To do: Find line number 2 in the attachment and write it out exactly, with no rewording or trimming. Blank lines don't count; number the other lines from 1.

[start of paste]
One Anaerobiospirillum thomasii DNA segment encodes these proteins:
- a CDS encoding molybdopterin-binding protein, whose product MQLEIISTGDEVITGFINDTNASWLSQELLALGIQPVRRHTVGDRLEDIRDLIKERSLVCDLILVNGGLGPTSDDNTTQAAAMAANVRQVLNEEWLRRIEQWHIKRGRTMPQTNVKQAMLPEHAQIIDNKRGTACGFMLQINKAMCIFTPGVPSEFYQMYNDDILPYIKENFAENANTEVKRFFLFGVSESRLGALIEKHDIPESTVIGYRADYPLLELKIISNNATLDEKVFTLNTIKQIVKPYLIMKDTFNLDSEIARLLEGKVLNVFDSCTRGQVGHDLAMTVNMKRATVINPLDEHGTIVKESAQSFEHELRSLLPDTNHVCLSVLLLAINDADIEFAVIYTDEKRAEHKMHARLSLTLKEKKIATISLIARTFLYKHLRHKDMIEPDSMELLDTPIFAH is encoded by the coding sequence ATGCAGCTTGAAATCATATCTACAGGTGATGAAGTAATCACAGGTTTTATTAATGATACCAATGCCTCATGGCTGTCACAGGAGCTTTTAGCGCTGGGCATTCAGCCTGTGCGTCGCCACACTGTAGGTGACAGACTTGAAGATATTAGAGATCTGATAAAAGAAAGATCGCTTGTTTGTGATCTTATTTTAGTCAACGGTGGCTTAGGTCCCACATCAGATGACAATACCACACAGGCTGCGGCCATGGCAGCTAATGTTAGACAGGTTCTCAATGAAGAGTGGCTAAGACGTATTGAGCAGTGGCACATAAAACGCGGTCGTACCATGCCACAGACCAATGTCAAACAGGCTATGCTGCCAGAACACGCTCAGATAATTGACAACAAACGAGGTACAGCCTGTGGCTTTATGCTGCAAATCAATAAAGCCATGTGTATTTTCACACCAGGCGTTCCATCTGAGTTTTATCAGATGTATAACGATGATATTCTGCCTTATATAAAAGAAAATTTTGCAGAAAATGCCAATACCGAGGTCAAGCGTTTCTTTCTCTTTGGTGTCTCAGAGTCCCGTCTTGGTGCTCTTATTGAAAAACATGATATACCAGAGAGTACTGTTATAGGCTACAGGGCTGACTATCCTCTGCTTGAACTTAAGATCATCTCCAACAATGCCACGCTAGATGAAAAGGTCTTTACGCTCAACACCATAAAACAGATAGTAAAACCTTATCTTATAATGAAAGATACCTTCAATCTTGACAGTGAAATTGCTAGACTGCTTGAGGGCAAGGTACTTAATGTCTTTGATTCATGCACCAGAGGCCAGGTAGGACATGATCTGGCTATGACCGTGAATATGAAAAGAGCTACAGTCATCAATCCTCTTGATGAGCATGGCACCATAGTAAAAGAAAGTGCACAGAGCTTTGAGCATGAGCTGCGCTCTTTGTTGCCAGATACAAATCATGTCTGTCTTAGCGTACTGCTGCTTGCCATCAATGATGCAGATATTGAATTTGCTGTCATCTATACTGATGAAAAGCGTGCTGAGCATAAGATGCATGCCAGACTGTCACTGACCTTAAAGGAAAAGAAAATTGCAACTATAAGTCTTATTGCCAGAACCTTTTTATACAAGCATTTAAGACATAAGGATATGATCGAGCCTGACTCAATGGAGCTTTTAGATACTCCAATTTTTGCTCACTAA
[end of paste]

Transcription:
- a CDS encoding molybdopterin-binding protein, whose product MQLEIISTGDEVITGFINDTNASWLSQELLALGIQPVRRHTVGDRLEDIRDLIKERSLVCDLILVNGGLGPTSDDNTTQAAAMAANVRQVLNEEWLRRIEQWHIKRGRTMPQTNVKQAMLPEHAQIIDNKRGTACGFMLQINKAMCIFTPGVPSEFYQMYNDDILPYIKENFAENANTEVKRFFLFGVSESRLGALIEKHDIPESTVIGYRADYPLLELKIISNNATLDEKVFTLNTIKQIVKPYLIMKDTFNLDSEIARLLEGKVLNVFDSCTRGQVGHDLAMTVNMKRATVINPLDEHGTIVKESAQSFEHELRSLLPDTNHVCLSVLLLAINDADIEFAVIYTDEKRAEHKMHARLSLTLKEKKIATISLIARTFLYKHLRHKDMIEPDSMELLDTPIFAH is encoded by the coding sequence ATGCAGCTTGAAATCATATCTACAGGTGATGAAGTAATCACAGGTTTTATTAATGATACCAATGCCTCATGGCTGTCACAGGAGCTTTTAGCGCTGGGCATTCAGCCTGTGCGTCGCCACACTGTAGGTGACAGACTTGAAGATATTAGAGATCTGATAAAAGAAAGATCGCTTGTTTGTGATCTTATTTTAGTCAACGGTGGCTTAGGTCCCACATCAGATGACAATACCACACAGGCTGCGGCCATGGCAGCTAATGTTAGACAGGTTCTCAATGAAGAGTGGCTAAGACGTATTGAGCAGTGGCACATAAAACGCGGTCGTACCATGCCACAGACCAATGTCAAACAGGCTATGCTGCCAGAACACGCTCAGATAATTGACAACAAACGAGGTACAGCCTGTGGCTTTATGCTGCAAATCAATAAAGCCATGTGTATTTTCACACCAGGCGTTCCATCTGAGTTTTATCAGATGTATAACGATGATATTCTGCCTTATATAAAAGAAAATTTTGCAGAAAATGCCAATACCGAGGTCAAGCGTTTCTTTCTCTTTGGTGTCTCAGAGTCCCGTCTTGGTGCTCTTATTGAAAAACATGATATACCAGAGAGTACTGTTATAGGCTACAGGGCTGACTATCCTCTGCTTGAACTTAAGATCATCTCCAACAATGCCACGCTAGATGAAAAGGTCTTTACGCTCAACACCATAAAACAGATAGTAAAACCTTATCTTATAATGAAAGATACCTTCAATCTTGACAGTGAAATTGCTAGACTGCTTGAGGGCAAGGTACTTAATGTCTTTGATTCATGCACCAGAGGCCAGGTAGGACATGATCTGGCTATGACCGTGAATATGAAAAGAGCTACAGTCATCAATCCTCTTGATGAGCATGGCACCATAGTAAAAGAAAGTGCACAGAGCTTTGAGCATGAGCTGCGCTCTTTGTTGCCAGATACAAATCATGTCTGTCTTAGCGTACTGCTGCTTGCCATCAATGATGCAGATATTGAATTTGCTGTCATCTATACTGATGAAAAGCGTGCTGAGCATAAGATGCATGCCAGACTGTCACTGACCTTAAAGGAAAAGAAAATTGCAACTATAAGTCTTATTGCCAGAACCTTTTTATACAAGCATTTAAGACATAAGGATATGATCGAGCCTGACTCAATGGAGCTTTTAGATACTCCAATTTTTGCTCACTAA